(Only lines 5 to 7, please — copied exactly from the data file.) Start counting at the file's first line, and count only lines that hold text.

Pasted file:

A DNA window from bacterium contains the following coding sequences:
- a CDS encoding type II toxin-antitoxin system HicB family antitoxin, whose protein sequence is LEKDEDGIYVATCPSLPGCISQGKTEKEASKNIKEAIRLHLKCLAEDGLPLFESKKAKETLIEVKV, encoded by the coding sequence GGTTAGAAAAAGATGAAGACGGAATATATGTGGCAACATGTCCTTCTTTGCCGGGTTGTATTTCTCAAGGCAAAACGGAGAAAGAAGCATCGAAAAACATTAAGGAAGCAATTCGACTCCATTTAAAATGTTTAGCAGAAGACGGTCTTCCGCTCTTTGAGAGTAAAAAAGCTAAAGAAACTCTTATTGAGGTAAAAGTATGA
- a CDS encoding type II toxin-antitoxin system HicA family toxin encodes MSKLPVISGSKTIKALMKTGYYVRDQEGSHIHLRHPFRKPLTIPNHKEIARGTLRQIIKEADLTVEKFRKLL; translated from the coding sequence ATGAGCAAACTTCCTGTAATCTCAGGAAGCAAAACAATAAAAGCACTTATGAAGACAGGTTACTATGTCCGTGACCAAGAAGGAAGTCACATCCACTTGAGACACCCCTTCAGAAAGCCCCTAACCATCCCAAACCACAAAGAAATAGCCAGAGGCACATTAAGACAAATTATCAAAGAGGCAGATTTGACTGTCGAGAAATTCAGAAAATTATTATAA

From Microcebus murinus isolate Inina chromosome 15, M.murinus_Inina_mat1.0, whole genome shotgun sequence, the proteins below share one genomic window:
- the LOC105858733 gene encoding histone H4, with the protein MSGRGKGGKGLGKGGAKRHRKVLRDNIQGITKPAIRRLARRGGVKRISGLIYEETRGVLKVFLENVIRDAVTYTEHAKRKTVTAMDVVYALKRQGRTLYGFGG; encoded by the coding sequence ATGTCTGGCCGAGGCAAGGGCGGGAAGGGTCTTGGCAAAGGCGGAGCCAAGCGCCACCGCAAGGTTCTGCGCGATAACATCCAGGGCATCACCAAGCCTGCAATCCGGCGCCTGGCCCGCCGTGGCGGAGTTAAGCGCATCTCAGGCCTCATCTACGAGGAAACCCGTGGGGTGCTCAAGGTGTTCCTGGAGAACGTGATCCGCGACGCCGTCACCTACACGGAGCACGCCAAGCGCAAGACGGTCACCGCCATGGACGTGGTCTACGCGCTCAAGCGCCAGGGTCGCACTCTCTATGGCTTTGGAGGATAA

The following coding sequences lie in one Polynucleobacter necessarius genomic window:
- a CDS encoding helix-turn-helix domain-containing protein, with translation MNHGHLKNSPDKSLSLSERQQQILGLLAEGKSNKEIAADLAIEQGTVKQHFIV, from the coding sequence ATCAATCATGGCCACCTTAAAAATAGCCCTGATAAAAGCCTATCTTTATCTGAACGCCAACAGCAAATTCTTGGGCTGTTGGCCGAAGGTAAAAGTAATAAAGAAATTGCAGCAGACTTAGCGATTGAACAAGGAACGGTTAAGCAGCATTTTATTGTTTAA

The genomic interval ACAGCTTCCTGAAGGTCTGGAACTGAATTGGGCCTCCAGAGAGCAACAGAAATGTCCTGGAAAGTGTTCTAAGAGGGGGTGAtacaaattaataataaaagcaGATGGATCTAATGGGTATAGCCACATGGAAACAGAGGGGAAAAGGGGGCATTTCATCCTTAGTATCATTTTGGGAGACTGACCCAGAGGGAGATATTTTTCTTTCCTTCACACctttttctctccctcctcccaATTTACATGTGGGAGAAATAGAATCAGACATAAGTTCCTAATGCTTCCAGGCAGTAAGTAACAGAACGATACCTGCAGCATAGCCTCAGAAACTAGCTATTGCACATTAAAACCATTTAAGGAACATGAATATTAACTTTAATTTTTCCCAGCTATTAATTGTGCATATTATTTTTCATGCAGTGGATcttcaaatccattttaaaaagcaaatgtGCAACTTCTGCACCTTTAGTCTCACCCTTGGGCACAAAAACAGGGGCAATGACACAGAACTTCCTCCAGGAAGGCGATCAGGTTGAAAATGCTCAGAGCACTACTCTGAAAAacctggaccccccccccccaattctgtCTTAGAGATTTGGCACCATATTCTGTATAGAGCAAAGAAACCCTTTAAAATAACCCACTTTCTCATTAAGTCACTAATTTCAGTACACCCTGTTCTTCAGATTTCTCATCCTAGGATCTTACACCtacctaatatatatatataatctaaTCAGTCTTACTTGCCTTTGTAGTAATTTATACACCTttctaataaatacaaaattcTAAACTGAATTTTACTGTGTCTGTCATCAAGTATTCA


- the LOC105858733 gene encoding histone H4, with the protein MSGRGKGGKGLGKGGAKRHRKVLRDNIQGITKPAIRRLARRGGVKRISGLIYEETRGVLKVFLENVIRDAVTYTEHAKRKTVTAMDVVYALKRQGRTLYGFGG; encoded by the coding sequence ATGTCTGGCCGAGGCAAGGGCGGGAAGGGTCTTGGCAAAGGCGGAGCCAAGCGCCACCGCAAGGTTCTGCGCGATAACATCCAGGGCATCACCAAGCCTGCAATCCGGCGCCTGGCCCGCCGTGGCGGAGTTAAGCGCATCTCAGGCCTCATCTACGAGGAAACCCGTGGGGTGCTCAAGGTGTTCCTGGAGAACGTGATCCGCGACGCCGTCACCTACACGGAGCACGCCAAGCGCAAGACGGTCACCGCCATGGACGTGGTCTACGCGCTCAAGCGCCAGGGTCGCACTCTCTATGGCTTTGGAGGATAA

The following coding sequences lie in one Polynucleobacter necessarius genomic window:
- a CDS encoding helix-turn-helix domain-containing protein, with translation MNHGHLKNSPDKSLSLSERQQQILGLLAEGKSNKEIAADLAIEQGTVKQHFIV, from the coding sequence ATCAATCATGGCCACCTTAAAAATAGCCCTGATAAAAGCCTATCTTTATCTGAACGCCAACAGCAAATTCTTGGGCTGTTGGCCGAAGGTAAAAGTAATAAAGAAATTGCAGCAGACTTAGCGATTGAACAAGGAACGGTTAAGCAGCATTTTATTGTTTAA